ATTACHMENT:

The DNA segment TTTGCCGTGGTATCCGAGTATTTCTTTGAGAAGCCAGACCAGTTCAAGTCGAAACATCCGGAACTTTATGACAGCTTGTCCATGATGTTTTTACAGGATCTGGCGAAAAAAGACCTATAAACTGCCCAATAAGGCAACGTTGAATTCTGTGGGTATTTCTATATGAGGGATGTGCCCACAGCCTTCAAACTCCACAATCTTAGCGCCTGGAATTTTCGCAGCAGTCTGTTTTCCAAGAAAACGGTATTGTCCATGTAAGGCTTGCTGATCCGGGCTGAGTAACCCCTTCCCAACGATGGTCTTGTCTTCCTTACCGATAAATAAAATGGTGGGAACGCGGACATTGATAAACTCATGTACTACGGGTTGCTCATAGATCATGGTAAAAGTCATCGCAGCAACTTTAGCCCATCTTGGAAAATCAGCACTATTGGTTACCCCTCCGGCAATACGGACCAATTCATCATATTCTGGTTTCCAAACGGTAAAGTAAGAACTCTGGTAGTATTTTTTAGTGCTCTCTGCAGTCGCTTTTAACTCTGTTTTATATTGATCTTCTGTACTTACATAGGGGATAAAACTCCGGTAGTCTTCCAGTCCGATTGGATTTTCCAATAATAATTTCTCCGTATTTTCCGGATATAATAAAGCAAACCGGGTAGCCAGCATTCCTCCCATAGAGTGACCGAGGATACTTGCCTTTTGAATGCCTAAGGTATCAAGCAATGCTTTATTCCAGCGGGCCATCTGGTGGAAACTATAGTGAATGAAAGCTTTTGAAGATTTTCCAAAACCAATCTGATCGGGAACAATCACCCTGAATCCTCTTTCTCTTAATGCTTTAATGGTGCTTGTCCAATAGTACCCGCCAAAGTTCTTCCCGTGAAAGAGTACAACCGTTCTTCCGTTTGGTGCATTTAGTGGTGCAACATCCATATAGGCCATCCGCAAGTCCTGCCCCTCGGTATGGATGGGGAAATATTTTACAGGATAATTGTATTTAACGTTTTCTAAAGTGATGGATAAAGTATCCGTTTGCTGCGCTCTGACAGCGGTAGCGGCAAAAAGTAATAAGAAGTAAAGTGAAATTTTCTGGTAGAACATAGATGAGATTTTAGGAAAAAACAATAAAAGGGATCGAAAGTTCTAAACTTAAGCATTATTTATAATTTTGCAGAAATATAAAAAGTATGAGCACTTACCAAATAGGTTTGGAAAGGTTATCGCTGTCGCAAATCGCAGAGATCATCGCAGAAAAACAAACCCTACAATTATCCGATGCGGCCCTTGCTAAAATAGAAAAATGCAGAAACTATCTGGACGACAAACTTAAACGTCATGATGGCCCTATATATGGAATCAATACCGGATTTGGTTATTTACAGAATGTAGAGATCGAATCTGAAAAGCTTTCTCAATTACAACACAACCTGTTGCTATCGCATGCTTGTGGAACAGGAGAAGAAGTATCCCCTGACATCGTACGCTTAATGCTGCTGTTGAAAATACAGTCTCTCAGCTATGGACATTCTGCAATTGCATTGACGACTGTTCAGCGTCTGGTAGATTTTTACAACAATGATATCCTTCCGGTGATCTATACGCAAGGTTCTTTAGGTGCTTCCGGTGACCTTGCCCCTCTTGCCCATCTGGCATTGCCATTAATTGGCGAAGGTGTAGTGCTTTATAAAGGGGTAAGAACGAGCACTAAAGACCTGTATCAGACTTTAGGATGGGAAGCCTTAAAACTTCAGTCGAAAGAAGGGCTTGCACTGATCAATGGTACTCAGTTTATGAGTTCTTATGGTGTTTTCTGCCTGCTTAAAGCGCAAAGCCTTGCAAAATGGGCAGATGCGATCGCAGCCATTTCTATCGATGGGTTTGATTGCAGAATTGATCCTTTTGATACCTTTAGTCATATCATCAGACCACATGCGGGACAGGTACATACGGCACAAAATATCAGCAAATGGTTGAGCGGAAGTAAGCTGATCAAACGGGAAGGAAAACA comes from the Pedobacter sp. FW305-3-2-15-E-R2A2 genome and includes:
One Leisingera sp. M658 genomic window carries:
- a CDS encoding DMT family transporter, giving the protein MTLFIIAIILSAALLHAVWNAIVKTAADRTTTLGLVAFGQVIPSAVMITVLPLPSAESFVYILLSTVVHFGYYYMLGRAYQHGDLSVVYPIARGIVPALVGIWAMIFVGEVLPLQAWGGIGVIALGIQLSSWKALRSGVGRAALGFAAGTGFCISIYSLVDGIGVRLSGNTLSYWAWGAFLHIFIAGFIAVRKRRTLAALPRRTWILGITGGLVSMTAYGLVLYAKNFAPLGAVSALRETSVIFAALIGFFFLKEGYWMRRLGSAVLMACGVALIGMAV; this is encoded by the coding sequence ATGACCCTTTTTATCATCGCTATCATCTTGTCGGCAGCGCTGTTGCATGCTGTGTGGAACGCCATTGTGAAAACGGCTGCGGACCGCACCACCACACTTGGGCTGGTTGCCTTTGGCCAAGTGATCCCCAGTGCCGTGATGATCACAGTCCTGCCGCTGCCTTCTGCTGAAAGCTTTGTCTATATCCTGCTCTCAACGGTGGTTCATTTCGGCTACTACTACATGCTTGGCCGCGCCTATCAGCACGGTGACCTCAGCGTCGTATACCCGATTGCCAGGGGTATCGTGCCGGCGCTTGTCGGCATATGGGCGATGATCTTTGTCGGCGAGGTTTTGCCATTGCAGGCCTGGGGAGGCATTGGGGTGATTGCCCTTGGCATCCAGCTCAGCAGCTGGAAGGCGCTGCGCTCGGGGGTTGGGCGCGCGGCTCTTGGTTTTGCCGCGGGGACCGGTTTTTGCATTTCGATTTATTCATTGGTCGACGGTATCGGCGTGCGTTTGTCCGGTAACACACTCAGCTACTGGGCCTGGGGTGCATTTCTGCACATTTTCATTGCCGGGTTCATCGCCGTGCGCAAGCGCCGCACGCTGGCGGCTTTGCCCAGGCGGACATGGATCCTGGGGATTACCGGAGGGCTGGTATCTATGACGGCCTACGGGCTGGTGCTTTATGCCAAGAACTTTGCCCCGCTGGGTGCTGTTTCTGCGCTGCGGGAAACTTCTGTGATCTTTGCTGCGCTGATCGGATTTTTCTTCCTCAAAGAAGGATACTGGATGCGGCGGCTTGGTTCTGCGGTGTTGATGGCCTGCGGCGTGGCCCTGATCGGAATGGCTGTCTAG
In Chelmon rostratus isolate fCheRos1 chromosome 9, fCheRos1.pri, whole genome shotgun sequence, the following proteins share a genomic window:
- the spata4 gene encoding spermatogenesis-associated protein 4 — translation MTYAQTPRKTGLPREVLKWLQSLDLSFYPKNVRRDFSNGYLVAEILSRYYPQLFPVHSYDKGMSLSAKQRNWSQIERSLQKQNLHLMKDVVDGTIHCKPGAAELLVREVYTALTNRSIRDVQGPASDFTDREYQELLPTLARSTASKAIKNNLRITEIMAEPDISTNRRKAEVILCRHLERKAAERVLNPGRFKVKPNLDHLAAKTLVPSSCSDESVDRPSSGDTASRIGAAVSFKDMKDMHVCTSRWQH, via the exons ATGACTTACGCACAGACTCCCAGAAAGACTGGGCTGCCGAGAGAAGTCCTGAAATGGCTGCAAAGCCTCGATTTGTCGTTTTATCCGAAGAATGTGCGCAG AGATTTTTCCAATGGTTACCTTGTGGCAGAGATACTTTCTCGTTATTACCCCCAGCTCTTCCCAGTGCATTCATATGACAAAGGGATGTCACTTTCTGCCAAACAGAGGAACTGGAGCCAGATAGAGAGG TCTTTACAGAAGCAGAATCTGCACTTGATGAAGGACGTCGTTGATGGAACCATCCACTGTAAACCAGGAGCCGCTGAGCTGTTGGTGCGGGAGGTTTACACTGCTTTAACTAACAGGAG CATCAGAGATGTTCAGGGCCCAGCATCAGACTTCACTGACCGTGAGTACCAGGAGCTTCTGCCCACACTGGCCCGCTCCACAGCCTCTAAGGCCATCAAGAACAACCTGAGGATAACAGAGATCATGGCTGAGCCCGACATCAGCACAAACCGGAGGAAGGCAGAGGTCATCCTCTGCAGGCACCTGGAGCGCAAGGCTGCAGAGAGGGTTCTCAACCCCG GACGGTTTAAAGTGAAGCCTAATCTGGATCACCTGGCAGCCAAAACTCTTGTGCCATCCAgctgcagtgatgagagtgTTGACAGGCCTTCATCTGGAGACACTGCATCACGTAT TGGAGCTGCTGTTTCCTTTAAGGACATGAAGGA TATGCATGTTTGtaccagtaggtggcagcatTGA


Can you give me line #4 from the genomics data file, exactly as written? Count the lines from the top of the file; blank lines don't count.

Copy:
In Chelmon rostratus isolate fCheRos1 chromosome 9, fCheRos1.pri, whole genome shotgun sequence, the following proteins share a genomic window: